It is one I’d been wanting to try for a while but had never quite been brave enough to attempt – the ingredients alone fill one page of the recipe book and the process takes several hours. However it was the first dish I ever ate a fine dining restaurant (the excellent Trinity in Clapham) and has stayed with me ever since. I saw that it featured in Trinity chef Adam Byatt‘s book ‘How to Eat in’ and I managed to get hold a copy to ogle over. And there it was ‘Pig’s Trotters on toasted Sourdough’. Brilliant. But, as I said, complicated and time consuming. It also features a fair amount of meat and, as my wife is a vegetarian, it was never going to be something that I could present for a normal dinner at home. And it’s a starter anyway so there you go.

However, as she was away for a couple of weeks and I had a good friend coming to stay – one with whom I often cook over-the-top and ambitious dishes – it seemed like a good opportunity to give it a go. And the recipe says that the cooked trotter mix can be kept refrigerated for several days (ideal for making in advance) and also frozen so allowing me to make a full batch and only use what was required for two before storing the rest. Or scoffing it myself. However, in the end I decided to do a half batch as I wasn’t sure I’d get four trotters in my casserole.

As the title suggests, the main component is pig’s trotters which was not something I had ever cooked with but that never stopped me before. It also needs smoked ham hock along with stock vegetables, vinegar, and spices. I had decided to forgo the garnish of crackling – not because I dislike it but purely because as I was only cooking for two it seemed a bit excessive and crackling doesn’t exactly keep well. After ringing various butchers with no avail to enquire about the availability of trotters, I meandered into Brixton where, of course, I was soon in possession of two huge trotters and a good hunk of smoked hock. The recipe says that some trotters need to cleaned and soaked overnight to remove impurities before having any hairs removed but these were ready to go and so no fuss for me. Thankfully.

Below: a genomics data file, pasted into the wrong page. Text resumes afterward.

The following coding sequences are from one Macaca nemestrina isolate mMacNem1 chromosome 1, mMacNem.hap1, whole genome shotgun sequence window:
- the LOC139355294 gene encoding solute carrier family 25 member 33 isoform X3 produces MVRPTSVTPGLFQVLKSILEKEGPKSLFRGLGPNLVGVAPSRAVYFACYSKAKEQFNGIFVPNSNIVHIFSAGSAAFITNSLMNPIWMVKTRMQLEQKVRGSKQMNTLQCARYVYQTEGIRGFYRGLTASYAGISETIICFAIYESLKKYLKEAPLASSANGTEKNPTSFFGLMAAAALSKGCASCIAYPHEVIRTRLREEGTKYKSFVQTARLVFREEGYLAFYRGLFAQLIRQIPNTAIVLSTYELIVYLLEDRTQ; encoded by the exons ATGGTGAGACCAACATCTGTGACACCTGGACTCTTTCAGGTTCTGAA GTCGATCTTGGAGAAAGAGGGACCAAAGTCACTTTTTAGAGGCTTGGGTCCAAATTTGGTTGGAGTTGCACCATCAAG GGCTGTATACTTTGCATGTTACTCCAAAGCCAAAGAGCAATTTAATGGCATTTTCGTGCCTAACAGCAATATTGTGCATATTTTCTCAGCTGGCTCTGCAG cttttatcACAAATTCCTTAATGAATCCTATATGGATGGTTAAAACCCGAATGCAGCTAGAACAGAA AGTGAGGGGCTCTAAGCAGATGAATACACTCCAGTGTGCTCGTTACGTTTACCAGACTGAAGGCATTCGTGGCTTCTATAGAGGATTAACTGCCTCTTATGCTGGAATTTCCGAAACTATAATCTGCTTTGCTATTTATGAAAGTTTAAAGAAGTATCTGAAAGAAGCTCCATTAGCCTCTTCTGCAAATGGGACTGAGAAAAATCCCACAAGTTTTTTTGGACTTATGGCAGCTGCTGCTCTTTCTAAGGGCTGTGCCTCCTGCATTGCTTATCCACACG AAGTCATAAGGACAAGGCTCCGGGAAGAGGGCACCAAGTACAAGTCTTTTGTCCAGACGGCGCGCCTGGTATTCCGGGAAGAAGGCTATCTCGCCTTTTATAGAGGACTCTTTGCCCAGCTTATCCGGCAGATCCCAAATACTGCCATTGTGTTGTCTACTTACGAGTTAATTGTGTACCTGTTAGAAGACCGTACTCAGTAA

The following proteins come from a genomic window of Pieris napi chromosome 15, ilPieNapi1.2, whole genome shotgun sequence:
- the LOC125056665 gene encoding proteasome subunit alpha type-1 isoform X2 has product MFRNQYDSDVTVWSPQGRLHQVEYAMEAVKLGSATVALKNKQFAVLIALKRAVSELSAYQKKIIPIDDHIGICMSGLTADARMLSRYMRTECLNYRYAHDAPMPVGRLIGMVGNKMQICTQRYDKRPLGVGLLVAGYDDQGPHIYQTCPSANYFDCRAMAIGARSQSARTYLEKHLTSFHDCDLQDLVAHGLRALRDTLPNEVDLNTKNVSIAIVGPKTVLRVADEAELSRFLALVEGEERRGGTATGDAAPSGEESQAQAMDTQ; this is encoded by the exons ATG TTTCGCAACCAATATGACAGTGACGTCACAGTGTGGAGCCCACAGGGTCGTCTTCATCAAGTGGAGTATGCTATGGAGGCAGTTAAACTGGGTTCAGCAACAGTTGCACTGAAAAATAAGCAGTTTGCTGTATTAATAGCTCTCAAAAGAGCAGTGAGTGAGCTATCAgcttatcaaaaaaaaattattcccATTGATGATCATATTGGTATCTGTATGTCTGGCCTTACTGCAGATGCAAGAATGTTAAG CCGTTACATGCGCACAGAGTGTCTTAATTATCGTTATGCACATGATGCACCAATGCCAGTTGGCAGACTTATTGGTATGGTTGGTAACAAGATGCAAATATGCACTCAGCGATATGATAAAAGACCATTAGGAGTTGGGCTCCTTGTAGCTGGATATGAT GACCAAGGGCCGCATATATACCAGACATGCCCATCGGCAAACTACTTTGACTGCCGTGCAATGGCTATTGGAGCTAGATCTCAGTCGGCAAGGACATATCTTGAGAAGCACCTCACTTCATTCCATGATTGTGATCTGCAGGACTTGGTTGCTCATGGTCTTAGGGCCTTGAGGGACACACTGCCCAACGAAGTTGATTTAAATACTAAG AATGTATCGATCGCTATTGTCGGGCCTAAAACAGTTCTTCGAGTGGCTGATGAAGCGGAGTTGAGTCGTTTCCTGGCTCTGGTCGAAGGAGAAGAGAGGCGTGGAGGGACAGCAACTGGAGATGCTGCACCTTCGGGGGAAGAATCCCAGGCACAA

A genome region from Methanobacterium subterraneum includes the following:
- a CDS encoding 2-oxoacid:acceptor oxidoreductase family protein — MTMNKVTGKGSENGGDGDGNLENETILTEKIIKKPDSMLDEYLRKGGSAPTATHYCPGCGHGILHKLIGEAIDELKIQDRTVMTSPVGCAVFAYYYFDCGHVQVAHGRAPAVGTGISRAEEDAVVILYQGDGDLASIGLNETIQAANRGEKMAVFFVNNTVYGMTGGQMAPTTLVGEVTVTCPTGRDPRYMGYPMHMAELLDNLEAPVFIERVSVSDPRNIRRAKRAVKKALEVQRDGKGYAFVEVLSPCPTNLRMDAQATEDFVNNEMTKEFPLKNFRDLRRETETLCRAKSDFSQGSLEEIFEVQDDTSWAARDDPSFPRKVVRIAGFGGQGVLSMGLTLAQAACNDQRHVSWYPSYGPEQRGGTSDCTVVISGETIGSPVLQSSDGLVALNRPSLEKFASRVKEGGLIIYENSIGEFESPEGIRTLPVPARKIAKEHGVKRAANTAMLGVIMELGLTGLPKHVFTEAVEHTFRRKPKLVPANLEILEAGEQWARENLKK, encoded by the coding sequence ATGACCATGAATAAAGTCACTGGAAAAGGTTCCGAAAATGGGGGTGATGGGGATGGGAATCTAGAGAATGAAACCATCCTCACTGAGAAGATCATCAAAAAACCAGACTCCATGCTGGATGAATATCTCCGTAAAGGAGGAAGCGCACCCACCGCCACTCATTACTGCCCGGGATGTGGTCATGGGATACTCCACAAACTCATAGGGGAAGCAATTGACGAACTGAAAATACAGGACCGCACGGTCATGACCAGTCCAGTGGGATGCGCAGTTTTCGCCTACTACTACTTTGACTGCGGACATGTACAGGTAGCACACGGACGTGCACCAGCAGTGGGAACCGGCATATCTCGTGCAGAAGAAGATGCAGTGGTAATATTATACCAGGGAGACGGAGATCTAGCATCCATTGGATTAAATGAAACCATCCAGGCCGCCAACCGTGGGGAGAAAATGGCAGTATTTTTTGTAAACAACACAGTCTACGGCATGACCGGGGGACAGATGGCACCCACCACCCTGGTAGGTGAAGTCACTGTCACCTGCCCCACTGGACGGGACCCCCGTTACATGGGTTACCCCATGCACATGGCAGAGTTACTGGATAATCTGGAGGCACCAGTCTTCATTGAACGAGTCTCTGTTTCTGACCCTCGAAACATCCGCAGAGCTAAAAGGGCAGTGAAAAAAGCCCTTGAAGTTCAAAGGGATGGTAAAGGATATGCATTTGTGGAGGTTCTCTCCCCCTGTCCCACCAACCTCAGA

The cast iron casserole was dug out and my instinct about only doing a half quantity was proved wise – the two trotters I’d bought only just fitted in. Lucky me. I carefully prepared everything – chopped vegetables, measured oil and vinegar, found the right amounts of spice – then, after re-reading the recipe again, I began.

Trotters ready to go!

Trotters ready to go!

It is here I must tell you that although I said the recipe was complex, the processes involved are actually very straightforward – there are simply several of them. Vegetables and spices are browned in oil then quickly caramelised with honey, vinegar added and then reduced before the meat and stock are added. All very simple. This is where the time factor comes in. The trotters need to be simmered slowly to break down all the gelatinous tissue so the initial cooking-time is five hours with regular basting. Note that the trotters will curl up slightly (as if they are still alive) during this period – this may be slightly alarming the first time you open the lid to baste them. Well, I was alarmed.

After five hours in a low oven, the casserole is removed and the mixture allowed to cool (time factor again) then the meat and skin is separated and diced, the vegetables strained and discarded, before the stock is left to chill in the fridge (again, plan you day carefully to allow for this), skimmed of fat and then reduced. Not complicated stuff – just a series of processes.  I didn’t add all of the skin as the recipe suggests, opting for about two thirds as it seemed to be plenty.

While the stock reduces, more onions are fried in a pan and joined by the meat and stirred together before the rich coloured stock is added and everything is reduced to the consistency of a sticky, juicy and chunky pâté. At this point, the mixture can be cooled and stored for future reheating and this is what I did. Although I had a sneak preview first of course.

My sneak preview

My sneak preview